Foldable phones: Why haven’t they taken off?

Most foldable phones claim that they can either be super compact or expand to open into a tablet of sorts.  (AFP)
Most foldable phones claim that they can either be super compact or expand to open into a tablet of sorts. (AFP)

Summary

  • The key factor here is the lack of truly innovative use cases. Most flip phones that collapse to a smaller size typically need users to open the main display for tasks, while folding phones that open up to a tablet format are not big enough to replace standalone tablets.

Motorola has just launched a foldable phone, the Moto Razr, in India. Now, Samsung is slated to launch its foldables. Yet, despite half a decade of mainstream market presence, foldable phones haven’t been hot sellers. Why is no one willing to pay for these phones?

What are the choices in foldable phones?

By now, quite a few foldable smartphones are available to purchase in the Indian market. Samsung has two distinct foldable phone lineups—the Galaxy Z Fold and Flip, which are available in four variants. Motorola has the Razr, while OnePlus sells the OnePlus Open here as well. Fellow BBK Electronics brand Oppo also sells two variants of its N Flip series of foldable smartphones in India, while its sibling brand Vivo has the X Fold3 Pro here. Overall, the total options for foldables aren’t as great as for conventional smartphones. But there are a few choices in the market for interested buyers.

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What do they offer consumers?

Most foldable phones claim that they can either be super compact or expand to open into a tablet of sorts. This, phone brands claim, could resolve the issue of ergonomics by collapsing a 6-inch display into pocketable size, or create a multifunctioning device that can flip between a phone and a tablet. The key factor behind these phones is their flexibility of use cases, which brands have been advertising for long. However, apart from this, most use cases and features do not particularly differ from conventional smartphones. There are also no dedicated apps that are truly different from those in conventional phones.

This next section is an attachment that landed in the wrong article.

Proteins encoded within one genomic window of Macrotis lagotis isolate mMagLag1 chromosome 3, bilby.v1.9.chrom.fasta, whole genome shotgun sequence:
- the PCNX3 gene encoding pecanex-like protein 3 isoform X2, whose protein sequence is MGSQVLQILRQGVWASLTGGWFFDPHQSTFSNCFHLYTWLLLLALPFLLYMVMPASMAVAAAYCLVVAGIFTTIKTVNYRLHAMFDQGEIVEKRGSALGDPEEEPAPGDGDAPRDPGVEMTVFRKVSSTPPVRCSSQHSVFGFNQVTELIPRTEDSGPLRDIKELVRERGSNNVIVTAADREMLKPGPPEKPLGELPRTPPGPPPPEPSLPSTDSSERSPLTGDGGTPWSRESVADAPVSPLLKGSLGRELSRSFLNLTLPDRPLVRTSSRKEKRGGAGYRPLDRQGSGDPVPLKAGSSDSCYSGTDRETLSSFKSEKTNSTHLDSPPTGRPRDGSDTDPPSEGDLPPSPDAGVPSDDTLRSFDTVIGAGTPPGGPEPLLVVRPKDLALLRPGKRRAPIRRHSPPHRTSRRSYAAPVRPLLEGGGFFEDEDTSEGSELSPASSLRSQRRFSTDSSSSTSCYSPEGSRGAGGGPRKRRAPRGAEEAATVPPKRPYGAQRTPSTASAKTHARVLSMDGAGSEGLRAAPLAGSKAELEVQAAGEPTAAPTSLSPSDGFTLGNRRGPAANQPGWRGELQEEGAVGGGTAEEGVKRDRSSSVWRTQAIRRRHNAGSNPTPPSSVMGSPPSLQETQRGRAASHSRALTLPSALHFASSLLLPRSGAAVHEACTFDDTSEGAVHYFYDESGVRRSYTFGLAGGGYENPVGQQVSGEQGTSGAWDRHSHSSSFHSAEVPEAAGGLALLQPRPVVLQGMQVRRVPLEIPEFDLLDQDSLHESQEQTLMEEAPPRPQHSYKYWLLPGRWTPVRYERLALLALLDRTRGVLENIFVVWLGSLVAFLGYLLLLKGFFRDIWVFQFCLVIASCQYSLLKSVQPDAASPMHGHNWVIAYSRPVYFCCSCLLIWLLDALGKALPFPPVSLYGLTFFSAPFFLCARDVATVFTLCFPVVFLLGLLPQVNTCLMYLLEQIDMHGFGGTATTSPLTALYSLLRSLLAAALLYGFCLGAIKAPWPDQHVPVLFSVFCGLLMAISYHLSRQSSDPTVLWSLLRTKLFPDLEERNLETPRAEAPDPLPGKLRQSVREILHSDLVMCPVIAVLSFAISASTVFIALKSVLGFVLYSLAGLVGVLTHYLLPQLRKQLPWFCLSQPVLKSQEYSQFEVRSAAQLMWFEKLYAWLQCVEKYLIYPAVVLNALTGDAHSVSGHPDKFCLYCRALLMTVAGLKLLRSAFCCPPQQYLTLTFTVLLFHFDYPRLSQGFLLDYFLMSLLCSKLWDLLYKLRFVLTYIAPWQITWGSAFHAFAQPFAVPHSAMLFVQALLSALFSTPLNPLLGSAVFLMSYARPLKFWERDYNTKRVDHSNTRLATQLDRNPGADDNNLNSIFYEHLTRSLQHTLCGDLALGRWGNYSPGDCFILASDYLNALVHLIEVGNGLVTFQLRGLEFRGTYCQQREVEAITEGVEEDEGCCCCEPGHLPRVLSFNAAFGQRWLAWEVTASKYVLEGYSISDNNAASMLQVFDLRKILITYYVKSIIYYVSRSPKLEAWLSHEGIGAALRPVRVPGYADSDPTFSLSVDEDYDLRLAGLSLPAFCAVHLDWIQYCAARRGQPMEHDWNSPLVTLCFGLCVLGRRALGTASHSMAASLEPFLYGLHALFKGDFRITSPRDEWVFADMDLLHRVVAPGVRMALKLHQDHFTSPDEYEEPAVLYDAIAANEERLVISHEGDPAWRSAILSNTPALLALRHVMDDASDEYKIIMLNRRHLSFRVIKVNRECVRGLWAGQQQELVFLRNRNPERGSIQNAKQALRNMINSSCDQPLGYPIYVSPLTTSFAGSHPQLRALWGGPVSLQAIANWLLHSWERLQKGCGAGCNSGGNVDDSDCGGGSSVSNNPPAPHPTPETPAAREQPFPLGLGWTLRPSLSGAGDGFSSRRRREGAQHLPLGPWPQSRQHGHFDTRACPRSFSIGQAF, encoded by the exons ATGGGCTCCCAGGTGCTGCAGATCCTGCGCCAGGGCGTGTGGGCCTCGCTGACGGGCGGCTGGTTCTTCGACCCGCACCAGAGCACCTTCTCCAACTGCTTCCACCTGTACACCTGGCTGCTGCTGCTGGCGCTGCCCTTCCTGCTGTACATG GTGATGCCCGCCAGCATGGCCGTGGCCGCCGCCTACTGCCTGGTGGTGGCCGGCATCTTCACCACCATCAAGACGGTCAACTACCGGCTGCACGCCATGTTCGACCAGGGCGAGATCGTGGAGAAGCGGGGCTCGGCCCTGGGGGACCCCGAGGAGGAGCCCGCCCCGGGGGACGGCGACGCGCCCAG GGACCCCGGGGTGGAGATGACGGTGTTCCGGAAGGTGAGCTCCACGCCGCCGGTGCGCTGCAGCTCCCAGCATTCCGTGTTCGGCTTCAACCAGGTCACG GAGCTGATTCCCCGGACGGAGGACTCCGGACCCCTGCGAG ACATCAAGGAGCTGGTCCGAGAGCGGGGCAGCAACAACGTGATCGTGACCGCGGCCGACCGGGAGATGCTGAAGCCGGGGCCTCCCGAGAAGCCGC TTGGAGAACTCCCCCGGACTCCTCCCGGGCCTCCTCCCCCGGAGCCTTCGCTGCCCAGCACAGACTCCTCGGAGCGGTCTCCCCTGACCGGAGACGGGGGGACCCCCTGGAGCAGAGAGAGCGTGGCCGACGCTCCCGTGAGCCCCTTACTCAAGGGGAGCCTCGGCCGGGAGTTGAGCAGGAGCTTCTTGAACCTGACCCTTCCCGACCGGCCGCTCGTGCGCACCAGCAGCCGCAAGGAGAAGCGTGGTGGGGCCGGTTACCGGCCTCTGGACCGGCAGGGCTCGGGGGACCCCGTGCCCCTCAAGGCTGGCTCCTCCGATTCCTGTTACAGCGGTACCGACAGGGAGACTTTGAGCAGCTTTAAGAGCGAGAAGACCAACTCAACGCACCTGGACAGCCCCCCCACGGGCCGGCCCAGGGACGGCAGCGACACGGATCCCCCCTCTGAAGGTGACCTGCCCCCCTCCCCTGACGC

How expensive are these foldable phones?

They aren’t cheap. The least expensive is Samsung’s Galaxy Z Flip 4, at 64,999. Oppo retails at 74,999, while the Moto Razr is priced upward of 99,999. All other foldables are priced upwards of 1 lakh: OnePlus Open costs 1.4 lakh, Vivo’s foldable 1.6 lakh and Samsung’s Galaxy Z Fold 5 an eye watering 1.85 lakh. An average smartphone sells at 22,000.

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Why are they not taking off?

The key factor here is the lack of truly innovative use cases. Most flip phones that collapse to a smaller size typically need users to open the main display for tasks, while folding phones that open up to a tablet format are not big enough to replace standalone tablets. App support is also a challenge—not all apps synchronize seamlessly across the multiple displays of folding phones. And due to their many components, the cost of making foldable phones has remained relatively high.

What about rollable and other tech?

While many firms have patented or showcased bendable and rollable displays, no such device is generally available. Engineering challenges mean that most such devices risk breaking or suffering damage if not used with care. This in turn affects warranties. Such devices also struggle with very high engineering costs—even if they are launched commercially, they will be niche offerings that are 4-5x costlier than conventional phones. Use cases also remain slim—most such devices are perceived as ‘gimmicky’.

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